Good question. There is "post modern" strain of thought that tries to divorce language from reality so that it can be manipulated to serve totalitarian ends. We see this with "gender pronouns", which are unnatural replacements for some of the most fundamental linguistic catogries we have. Verbs and nouns naturally evolved together for a reason, as they are both necessary to capture metaphysical reality.

Thanks for vindicating my insistence conventional syntax applies. A proper noun is capitalised because it is a name, while verbs, or doing words ending in 'ing' are not. We are all in a state of being.

Youre a fan of Jung and he has the Oversoul concept, which is God-smuggling under rationalist rules. Your "Being" seems like homage to him. Capitalised "God", "Oversoul" and "Being" are for all intents and purposes, the same thing. It is no longer the 17th-19th century, so you don't need to disavow only an anthropomorphic and arbitrary 'jealous God' to explain phenomena. In 2021 the onus is on the atheist to come up with a better explanation for a sustainer of worlds than 'gaps in our knowledge'.

A human being is always doing because we are performing involuntary functions even if we are comatose. A plant as a being is doing transpiration and photosynthesis, even if you deny it sapience. Even a rock is doing atoms vibrating at a frequency to be in existence, which is being.

Reality is both Being and Becoming (Permanence-Change), two polar opposites, as best symbolized in the Yin-Yang diagram.

My real concern is with the linguistic totalitarians (always Democrats) who pull absolutely insane shit like this:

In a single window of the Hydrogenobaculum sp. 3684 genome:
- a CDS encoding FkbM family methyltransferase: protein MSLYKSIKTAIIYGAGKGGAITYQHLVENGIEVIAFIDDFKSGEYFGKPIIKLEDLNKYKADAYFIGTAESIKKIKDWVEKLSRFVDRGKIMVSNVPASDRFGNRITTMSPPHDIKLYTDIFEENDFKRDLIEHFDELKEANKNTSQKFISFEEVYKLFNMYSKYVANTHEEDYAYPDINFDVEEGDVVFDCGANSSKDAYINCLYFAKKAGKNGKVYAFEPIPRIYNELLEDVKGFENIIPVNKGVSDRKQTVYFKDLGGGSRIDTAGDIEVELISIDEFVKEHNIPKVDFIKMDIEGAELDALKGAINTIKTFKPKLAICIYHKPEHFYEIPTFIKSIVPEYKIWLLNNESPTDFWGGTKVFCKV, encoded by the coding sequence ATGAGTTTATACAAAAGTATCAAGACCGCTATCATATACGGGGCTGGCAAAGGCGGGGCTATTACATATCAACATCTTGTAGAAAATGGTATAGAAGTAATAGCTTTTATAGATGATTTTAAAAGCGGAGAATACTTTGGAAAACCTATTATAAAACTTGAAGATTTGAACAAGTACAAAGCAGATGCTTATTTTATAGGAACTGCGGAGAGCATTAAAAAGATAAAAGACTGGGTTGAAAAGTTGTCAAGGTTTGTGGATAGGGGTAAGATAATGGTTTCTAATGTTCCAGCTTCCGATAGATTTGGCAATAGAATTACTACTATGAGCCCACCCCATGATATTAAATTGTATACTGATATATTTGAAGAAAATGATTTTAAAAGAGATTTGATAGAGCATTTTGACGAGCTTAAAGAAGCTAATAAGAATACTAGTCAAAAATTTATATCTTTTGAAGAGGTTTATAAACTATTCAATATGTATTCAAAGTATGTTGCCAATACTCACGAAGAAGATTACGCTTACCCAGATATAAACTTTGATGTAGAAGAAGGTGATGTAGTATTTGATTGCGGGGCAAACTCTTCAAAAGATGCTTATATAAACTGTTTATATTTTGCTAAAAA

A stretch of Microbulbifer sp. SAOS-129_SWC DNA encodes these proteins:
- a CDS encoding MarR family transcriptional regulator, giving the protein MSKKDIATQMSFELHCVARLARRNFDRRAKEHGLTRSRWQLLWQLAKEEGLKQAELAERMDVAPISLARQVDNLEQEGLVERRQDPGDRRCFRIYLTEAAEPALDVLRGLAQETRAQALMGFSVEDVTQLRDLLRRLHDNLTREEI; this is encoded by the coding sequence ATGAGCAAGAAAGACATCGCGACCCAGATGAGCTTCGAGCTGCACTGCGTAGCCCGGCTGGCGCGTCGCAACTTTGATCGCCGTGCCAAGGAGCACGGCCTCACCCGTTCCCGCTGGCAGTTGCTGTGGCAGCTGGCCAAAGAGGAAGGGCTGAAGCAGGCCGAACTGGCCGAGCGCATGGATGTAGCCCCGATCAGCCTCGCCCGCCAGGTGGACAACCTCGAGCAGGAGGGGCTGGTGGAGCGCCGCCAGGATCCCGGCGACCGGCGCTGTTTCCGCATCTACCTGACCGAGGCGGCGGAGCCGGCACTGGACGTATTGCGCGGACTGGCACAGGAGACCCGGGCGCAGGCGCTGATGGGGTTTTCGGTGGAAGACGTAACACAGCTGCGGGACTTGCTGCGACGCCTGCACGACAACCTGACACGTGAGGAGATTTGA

<a href="http://www.youtube.com/v/XkvYwh6Vcvg" target="_blank" class="new_win">http://www.youtube.com/v/XkvYwh6Vcvg</a>

Offline moniker

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Re: 🤡 Trumpty-Dumpty POTUS Thread
« Reply #2512 on: January 03, 2021, 07:02:11 PM »
Reality is both Being and Becoming (Permanence-Change), two polar opposites, as best symbolized in the Yin-Yang diagram.

My real concern is with the linguistic totalitarians (always Democrats) who pull absolutely insane shit like this:
This is one of the reasons why I recently deregistered from the democratic party.

Is Brahma not a Hindu god, not the Hindu god? Then he confuses the whole thing by referring to Kasmir Shavism, which is monotheistic. Anyhow, this country will not long survive in its present form and will soon turn into a third world shit hole.

Whatever held the US together is long gone and has left the country open to vultures of all sorts.
« Last Edit: January 12, 2021, 09:44:21 PM by moniker »

Offline Phil Rumpole

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Re: 🤡 Trumpty-Dumpty POTUS Thread
« Reply #2513 on: January 07, 2021, 04:58:07 PM »